Crassus wiped at his mouth with a corner of his sleeve. "She's... got a temper. She's reached the end of it. She left earlier tonight. I thought to find you and return the purse to her. Tell her I found it on the ground." He shook his head. "I didn't want her to do anything rash. Sometimes her anger gets the better of her."
"Like with Max," Tavi said.
Crassus grimaced. "Yes." He looked back toward the camp. "Maximus... some of those scars he took for me. Confessed to things I had done, trying to protect me." He glanced at Tavi. "I don't like you, Scipio. But Max does. And I owe him. That's why I came here. I wanted to reconcile us somehow. I thought if we could..." He shrugged. "Spend some time together, and not back at Antil-lus. Mother told me she was going to offer him an apology for how she has treated him."
Tavi felt a surge of anger for Max's stepmother. She'd offered him something, all right. She'd tried to kill him again. But Tavi had a strong suspicion that Crassus's opinion of her was anything but objective. He felt sure that the young knight would never allow himself to believe that his mother had Max's murder in mind.
Tavi reached into his pocket and withdrew the silk purse, shaking the small red stone out of it as he did, so that the stone remained in his pocket. He offered the purse to Crassus.
Crassus took it, and then said quietly, "I could report this to the captain."
"And I could suddenly remember that there are no stairs around here," Tavi replied without rancor. "But I think we've both wasted enough effort for tonight."
Crassus bounced the empty purse on his palm a few times, then pocketed it. "Maybe I should have just asked you for it."
Tavi grimaced, and said, "Sorry about your, uh, your face. "
Crassus shook his head. "My own fault. I jumped you. Hit you first." He touched his nose lightly and winced. "Where'd you learn that throw?"
"From a Marat," Tavi replied. "Come on. I'm already late. And we'll both be needed tonight."
Crassus nodded, and they started walking.
They hadn't gone twenty paces when the brightest dance of scarlet fire Tavi had yet seen in the glowering overcast rushed from one horizon to the other and back again, rippling back and forth like some vast and unthinkably swift wave.
"Crows," Tavi said softly, staring up at the display.
And then the night was torn with blinding white light and a wall of thunder that smashed against Tavi in a sonic tsunami, staggering him, almost robbing him of his balance. He managed to steady Crassus when the young man began to fall. It lasted for a bare heartbeat, then the thunderous sound vanished into a high-pitched ringing tone in his ears, while the flashing streak of light remained burned into his blinded eyes, shifting colors slowly against the blackness.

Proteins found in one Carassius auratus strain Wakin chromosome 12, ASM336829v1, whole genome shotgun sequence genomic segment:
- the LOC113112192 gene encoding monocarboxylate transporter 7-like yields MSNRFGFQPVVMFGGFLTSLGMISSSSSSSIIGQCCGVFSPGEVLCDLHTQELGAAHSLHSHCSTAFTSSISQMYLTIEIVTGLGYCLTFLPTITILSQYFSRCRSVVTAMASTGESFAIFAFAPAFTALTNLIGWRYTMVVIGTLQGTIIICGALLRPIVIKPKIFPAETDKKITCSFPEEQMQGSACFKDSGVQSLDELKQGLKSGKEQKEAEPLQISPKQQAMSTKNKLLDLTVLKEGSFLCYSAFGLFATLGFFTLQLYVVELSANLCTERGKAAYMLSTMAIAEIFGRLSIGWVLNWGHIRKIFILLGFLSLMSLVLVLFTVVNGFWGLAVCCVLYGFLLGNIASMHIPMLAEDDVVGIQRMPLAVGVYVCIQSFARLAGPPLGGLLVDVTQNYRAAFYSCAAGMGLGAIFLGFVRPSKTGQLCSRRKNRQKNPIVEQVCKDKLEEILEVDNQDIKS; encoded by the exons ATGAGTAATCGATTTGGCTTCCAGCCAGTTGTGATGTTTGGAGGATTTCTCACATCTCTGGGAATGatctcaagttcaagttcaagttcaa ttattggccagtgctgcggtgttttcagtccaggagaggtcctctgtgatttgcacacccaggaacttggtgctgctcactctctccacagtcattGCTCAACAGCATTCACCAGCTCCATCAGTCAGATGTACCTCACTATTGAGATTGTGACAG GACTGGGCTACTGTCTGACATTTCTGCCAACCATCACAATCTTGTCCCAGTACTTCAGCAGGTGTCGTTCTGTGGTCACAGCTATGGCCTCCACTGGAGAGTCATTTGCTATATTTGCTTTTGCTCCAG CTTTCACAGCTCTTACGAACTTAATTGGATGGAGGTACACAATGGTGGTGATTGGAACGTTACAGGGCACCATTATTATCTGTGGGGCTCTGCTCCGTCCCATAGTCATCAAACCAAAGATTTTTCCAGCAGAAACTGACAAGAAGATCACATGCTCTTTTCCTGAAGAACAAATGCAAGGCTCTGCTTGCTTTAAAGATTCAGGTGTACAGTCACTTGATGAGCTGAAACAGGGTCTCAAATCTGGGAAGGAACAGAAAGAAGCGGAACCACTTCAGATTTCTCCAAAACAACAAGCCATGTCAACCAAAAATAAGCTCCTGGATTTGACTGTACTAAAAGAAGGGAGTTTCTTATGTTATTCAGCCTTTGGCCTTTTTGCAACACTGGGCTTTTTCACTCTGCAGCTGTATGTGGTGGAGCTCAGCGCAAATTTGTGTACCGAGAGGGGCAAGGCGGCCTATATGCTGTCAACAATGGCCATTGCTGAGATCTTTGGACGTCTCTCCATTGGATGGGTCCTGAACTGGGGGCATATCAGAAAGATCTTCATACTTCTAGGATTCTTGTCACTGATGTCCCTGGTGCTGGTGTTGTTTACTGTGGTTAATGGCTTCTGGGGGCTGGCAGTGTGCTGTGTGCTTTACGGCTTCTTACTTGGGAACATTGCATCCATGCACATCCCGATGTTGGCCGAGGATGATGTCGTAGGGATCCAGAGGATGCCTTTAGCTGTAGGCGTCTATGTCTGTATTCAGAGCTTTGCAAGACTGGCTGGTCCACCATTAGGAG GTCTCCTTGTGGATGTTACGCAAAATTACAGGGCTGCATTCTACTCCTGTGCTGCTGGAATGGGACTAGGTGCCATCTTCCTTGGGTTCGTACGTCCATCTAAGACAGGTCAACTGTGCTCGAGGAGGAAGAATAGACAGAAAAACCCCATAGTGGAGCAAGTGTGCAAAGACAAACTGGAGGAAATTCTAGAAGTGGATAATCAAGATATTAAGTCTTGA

It took several moments for his eyes to readjust to the night, and even longer for his ears to stop ringing. His instincts screaming, he hurried forward as fast as he could, to return to the town and the legion's fortification there. Sir Crassus, his expression somewhat dazed, followed along.
Fires burned in the fortifications. Tavi could hear the screams of wounded men and terrified horses. There were shouts and cries all around them, and confusion ran rampant.
Tavi reached the captain's command tent and stopped in his tracks, stunned.
Where Cyril's command had been, there was now a great, gaping hole torn in the blackened earth. Fires burned in patches all around it. Bodies-and pieces of bodies-lay scattered in the ruins.
Overhead, the thunder from the unnatural storm rumbled in what sounded to Tavi like hungry anticipation.
"Scipio!" shouted a frantic voice, and Tavi turned to find Max running forward through the chaos.
"What happened?" Tavi asked, his voice shocked.
"Lightning." Max panted. He had lost half of one eyebrow, singed away by the head, and there were blisters on the skin of his forehead and along one cheekbone. "A crowbegotten wall of lightning. Came down like a hammer, not twenty feet away." Max stared at the ruins. "Right on top of the captain's meeting."
"Great furies," Tavi breathed.
"Foss and the healers are with some survivors, but it doesn't look good for them." He swallowed. "As far as we can tell, you're the only officer able to serve."
Tavi stared at Max. "What do you mean?"
Max looked at the results of the lightning strike grimly and said, "I mean that you are now in command of the First Aleran, Captain Scipio.'